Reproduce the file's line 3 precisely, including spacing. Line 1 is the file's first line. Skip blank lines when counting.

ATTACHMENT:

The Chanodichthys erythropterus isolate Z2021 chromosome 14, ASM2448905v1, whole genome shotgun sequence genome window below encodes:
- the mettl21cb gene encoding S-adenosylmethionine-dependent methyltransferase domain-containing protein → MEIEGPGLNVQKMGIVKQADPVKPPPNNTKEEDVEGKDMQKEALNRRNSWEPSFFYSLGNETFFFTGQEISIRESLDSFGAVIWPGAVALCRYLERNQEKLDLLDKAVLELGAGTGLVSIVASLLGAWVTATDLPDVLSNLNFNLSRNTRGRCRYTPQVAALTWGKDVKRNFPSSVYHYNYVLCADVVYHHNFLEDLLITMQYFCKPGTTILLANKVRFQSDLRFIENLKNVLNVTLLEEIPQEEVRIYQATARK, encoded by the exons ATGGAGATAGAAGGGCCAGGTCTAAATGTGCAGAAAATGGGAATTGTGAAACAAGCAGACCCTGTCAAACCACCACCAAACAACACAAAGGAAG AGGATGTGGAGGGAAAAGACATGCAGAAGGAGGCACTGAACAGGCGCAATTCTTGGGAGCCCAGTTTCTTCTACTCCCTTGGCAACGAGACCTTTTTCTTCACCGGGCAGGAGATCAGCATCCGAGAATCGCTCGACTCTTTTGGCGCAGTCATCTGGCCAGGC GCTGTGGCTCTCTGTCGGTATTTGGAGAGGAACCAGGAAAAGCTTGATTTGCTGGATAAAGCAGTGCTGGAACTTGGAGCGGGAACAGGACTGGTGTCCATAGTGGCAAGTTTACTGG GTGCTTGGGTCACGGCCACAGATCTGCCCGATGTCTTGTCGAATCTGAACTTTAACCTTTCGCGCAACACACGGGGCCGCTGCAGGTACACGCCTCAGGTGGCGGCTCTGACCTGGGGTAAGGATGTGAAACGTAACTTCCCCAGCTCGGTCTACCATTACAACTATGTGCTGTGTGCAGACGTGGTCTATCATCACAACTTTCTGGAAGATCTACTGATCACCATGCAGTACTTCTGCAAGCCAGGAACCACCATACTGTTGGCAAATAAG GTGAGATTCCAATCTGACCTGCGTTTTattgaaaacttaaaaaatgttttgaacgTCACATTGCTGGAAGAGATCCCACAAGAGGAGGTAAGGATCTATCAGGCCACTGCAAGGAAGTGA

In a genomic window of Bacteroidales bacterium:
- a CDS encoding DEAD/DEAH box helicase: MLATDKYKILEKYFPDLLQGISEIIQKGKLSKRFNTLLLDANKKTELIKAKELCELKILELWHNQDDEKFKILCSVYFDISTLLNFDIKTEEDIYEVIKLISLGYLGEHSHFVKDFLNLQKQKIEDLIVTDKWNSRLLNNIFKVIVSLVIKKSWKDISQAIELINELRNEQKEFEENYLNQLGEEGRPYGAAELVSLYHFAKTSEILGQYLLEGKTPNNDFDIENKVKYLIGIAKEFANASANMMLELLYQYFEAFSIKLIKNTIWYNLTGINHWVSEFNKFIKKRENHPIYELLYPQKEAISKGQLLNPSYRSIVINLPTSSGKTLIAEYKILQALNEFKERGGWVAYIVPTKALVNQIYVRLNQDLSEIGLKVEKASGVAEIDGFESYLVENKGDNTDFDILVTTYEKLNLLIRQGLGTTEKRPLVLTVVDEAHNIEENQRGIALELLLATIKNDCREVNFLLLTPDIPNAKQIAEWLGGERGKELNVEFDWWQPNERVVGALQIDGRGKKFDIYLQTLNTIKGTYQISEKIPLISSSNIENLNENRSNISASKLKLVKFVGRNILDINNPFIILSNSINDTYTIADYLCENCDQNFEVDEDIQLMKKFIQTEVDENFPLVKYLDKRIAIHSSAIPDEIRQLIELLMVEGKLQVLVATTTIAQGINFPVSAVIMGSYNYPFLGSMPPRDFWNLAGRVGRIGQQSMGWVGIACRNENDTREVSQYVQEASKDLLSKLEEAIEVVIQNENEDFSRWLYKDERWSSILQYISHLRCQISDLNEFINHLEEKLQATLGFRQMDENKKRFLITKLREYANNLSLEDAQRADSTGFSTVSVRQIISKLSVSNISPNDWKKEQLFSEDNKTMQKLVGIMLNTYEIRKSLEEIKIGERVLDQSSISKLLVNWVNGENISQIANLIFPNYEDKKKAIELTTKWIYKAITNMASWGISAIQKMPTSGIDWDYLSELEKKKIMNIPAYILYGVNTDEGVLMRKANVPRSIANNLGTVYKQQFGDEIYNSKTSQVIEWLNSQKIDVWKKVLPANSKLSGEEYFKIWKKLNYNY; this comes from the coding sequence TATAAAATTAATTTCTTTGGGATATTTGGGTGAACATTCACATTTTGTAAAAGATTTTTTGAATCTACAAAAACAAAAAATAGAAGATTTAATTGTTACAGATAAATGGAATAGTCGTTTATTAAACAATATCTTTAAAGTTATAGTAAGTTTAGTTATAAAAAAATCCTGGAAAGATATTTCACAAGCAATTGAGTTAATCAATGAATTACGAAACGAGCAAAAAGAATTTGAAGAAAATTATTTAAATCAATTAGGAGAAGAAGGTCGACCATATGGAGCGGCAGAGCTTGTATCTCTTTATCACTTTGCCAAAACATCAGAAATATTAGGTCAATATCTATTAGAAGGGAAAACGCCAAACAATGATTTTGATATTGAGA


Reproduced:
In a genomic window of Bacteroidales bacterium: